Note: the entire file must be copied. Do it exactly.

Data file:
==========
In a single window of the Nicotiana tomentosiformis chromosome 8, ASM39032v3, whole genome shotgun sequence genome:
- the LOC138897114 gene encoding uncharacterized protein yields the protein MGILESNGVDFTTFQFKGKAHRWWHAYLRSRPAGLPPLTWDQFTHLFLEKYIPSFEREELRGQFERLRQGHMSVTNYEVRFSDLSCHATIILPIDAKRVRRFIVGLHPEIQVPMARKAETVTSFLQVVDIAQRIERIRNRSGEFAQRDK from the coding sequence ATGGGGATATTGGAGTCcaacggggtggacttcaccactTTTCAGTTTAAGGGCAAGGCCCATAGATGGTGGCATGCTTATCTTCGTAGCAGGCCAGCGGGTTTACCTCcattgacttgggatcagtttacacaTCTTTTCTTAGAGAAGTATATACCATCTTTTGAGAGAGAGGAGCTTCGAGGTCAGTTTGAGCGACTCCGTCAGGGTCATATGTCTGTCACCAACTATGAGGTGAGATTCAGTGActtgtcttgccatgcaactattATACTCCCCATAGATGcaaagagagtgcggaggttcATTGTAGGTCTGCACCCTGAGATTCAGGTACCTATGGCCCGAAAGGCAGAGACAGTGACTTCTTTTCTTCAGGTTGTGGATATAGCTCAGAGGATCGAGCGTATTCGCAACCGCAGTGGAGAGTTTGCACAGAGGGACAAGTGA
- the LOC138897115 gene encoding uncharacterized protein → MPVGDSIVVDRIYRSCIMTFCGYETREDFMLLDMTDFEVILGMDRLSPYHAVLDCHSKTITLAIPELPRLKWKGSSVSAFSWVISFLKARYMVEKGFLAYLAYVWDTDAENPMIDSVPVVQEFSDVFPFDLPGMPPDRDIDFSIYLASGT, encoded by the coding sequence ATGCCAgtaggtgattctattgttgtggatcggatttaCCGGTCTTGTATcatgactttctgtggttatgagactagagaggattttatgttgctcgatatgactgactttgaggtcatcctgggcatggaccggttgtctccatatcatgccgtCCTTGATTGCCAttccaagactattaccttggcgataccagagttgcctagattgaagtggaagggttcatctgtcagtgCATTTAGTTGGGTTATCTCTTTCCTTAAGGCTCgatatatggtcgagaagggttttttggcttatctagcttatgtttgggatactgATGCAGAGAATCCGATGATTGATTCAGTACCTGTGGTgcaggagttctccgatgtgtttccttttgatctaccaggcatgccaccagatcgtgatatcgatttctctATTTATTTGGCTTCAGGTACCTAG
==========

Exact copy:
In a single window of the Nicotiana tomentosiformis chromosome 8, ASM39032v3, whole genome shotgun sequence genome:
- the LOC138897114 gene encoding uncharacterized protein yields the protein MGILESNGVDFTTFQFKGKAHRWWHAYLRSRPAGLPPLTWDQFTHLFLEKYIPSFEREELRGQFERLRQGHMSVTNYEVRFSDLSCHATIILPIDAKRVRRFIVGLHPEIQVPMARKAETVTSFLQVVDIAQRIERIRNRSGEFAQRDK from the coding sequence ATGGGGATATTGGAGTCcaacggggtggacttcaccactTTTCAGTTTAAGGGCAAGGCCCATAGATGGTGGCATGCTTATCTTCGTAGCAGGCCAGCGGGTTTACCTCcattgacttgggatcagtttacacaTCTTTTCTTAGAGAAGTATATACCATCTTTTGAGAGAGAGGAGCTTCGAGGTCAGTTTGAGCGACTCCGTCAGGGTCATATGTCTGTCACCAACTATGAGGTGAGATTCAGTGActtgtcttgccatgcaactattATACTCCCCATAGATGcaaagagagtgcggaggttcATTGTAGGTCTGCACCCTGAGATTCAGGTACCTATGGCCCGAAAGGCAGAGACAGTGACTTCTTTTCTTCAGGTTGTGGATATAGCTCAGAGGATCGAGCGTATTCGCAACCGCAGTGGAGAGTTTGCACAGAGGGACAAGTGA
- the LOC138897115 gene encoding uncharacterized protein → MPVGDSIVVDRIYRSCIMTFCGYETREDFMLLDMTDFEVILGMDRLSPYHAVLDCHSKTITLAIPELPRLKWKGSSVSAFSWVISFLKARYMVEKGFLAYLAYVWDTDAENPMIDSVPVVQEFSDVFPFDLPGMPPDRDIDFSIYLASGT, encoded by the coding sequence ATGCCAgtaggtgattctattgttgtggatcggatttaCCGGTCTTGTATcatgactttctgtggttatgagactagagaggattttatgttgctcgatatgactgactttgaggtcatcctgggcatggaccggttgtctccatatcatgccgtCCTTGATTGCCAttccaagactattaccttggcgataccagagttgcctagattgaagtggaagggttcatctgtcagtgCATTTAGTTGGGTTATCTCTTTCCTTAAGGCTCgatatatggtcgagaagggttttttggcttatctagcttatgtttgggatactgATGCAGAGAATCCGATGATTGATTCAGTACCTGTGGTgcaggagttctccgatgtgtttccttttgatctaccaggcatgccaccagatcgtgatatcgatttctctATTTATTTGGCTTCAGGTACCTAG